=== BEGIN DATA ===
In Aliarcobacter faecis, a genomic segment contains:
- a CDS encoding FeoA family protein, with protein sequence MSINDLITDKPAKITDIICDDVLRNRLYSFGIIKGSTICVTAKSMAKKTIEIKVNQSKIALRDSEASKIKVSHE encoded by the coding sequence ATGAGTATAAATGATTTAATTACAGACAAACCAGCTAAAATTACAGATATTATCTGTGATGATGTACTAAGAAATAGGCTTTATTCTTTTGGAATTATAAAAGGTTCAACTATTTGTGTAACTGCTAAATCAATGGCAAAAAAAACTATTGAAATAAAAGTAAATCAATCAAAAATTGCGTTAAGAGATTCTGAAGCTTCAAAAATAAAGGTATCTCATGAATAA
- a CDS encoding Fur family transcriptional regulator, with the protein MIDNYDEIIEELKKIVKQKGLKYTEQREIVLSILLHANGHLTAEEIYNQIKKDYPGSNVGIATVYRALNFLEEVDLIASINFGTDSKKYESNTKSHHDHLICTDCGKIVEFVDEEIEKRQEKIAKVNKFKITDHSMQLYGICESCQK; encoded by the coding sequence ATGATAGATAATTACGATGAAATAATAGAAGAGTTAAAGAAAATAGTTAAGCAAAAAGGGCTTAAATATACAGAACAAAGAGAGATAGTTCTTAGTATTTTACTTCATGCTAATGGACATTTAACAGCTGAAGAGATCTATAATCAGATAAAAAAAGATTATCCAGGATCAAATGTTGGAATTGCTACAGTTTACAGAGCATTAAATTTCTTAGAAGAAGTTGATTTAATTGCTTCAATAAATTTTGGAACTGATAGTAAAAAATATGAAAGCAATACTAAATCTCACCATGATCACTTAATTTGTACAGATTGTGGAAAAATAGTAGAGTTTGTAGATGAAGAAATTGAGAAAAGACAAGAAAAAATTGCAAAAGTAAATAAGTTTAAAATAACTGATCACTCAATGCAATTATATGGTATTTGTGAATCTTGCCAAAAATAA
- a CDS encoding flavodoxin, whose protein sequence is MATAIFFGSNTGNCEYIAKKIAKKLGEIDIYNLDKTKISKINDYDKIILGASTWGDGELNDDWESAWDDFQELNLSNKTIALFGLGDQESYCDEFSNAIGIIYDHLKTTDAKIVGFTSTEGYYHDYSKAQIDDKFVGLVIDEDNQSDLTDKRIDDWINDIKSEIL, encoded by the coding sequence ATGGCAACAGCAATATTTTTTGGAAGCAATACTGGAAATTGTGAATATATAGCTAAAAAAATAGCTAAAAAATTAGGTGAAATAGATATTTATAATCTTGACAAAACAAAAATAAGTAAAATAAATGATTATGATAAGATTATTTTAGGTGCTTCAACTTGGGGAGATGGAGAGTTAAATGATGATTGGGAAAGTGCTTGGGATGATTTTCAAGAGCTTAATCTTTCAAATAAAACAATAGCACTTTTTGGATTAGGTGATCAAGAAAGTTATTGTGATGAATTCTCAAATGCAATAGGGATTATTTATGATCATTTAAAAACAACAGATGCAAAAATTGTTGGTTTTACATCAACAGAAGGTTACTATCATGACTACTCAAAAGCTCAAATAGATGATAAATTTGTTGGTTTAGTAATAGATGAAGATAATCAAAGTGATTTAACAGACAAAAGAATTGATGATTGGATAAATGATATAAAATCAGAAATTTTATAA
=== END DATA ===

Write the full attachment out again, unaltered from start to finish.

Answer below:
In Aliarcobacter faecis, a genomic segment contains:
- a CDS encoding FeoA family protein, with protein sequence MSINDLITDKPAKITDIICDDVLRNRLYSFGIIKGSTICVTAKSMAKKTIEIKVNQSKIALRDSEASKIKVSHE encoded by the coding sequence ATGAGTATAAATGATTTAATTACAGACAAACCAGCTAAAATTACAGATATTATCTGTGATGATGTACTAAGAAATAGGCTTTATTCTTTTGGAATTATAAAAGGTTCAACTATTTGTGTAACTGCTAAATCAATGGCAAAAAAAACTATTGAAATAAAAGTAAATCAATCAAAAATTGCGTTAAGAGATTCTGAAGCTTCAAAAATAAAGGTATCTCATGAATAA
- a CDS encoding Fur family transcriptional regulator, with the protein MIDNYDEIIEELKKIVKQKGLKYTEQREIVLSILLHANGHLTAEEIYNQIKKDYPGSNVGIATVYRALNFLEEVDLIASINFGTDSKKYESNTKSHHDHLICTDCGKIVEFVDEEIEKRQEKIAKVNKFKITDHSMQLYGICESCQK; encoded by the coding sequence ATGATAGATAATTACGATGAAATAATAGAAGAGTTAAAGAAAATAGTTAAGCAAAAAGGGCTTAAATATACAGAACAAAGAGAGATAGTTCTTAGTATTTTACTTCATGCTAATGGACATTTAACAGCTGAAGAGATCTATAATCAGATAAAAAAAGATTATCCAGGATCAAATGTTGGAATTGCTACAGTTTACAGAGCATTAAATTTCTTAGAAGAAGTTGATTTAATTGCTTCAATAAATTTTGGAACTGATAGTAAAAAATATGAAAGCAATACTAAATCTCACCATGATCACTTAATTTGTACAGATTGTGGAAAAATAGTAGAGTTTGTAGATGAAGAAATTGAGAAAAGACAAGAAAAAATTGCAAAAGTAAATAAGTTTAAAATAACTGATCACTCAATGCAATTATATGGTATTTGTGAATCTTGCCAAAAATAA
- a CDS encoding flavodoxin, whose protein sequence is MATAIFFGSNTGNCEYIAKKIAKKLGEIDIYNLDKTKISKINDYDKIILGASTWGDGELNDDWESAWDDFQELNLSNKTIALFGLGDQESYCDEFSNAIGIIYDHLKTTDAKIVGFTSTEGYYHDYSKAQIDDKFVGLVIDEDNQSDLTDKRIDDWINDIKSEIL, encoded by the coding sequence ATGGCAACAGCAATATTTTTTGGAAGCAATACTGGAAATTGTGAATATATAGCTAAAAAAATAGCTAAAAAATTAGGTGAAATAGATATTTATAATCTTGACAAAACAAAAATAAGTAAAATAAATGATTATGATAAGATTATTTTAGGTGCTTCAACTTGGGGAGATGGAGAGTTAAATGATGATTGGGAAAGTGCTTGGGATGATTTTCAAGAGCTTAATCTTTCAAATAAAACAATAGCACTTTTTGGATTAGGTGATCAAGAAAGTTATTGTGATGAATTCTCAAATGCAATAGGGATTATTTATGATCATTTAAAAACAACAGATGCAAAAATTGTTGGTTTTACATCAACAGAAGGTTACTATCATGACTACTCAAAAGCTCAAATAGATGATAAATTTGTTGGTTTAGTAATAGATGAAGATAATCAAAGTGATTTAACAGACAAAAGAATTGATGATTGGATAAATGATATAAAATCAGAAATTTTATAA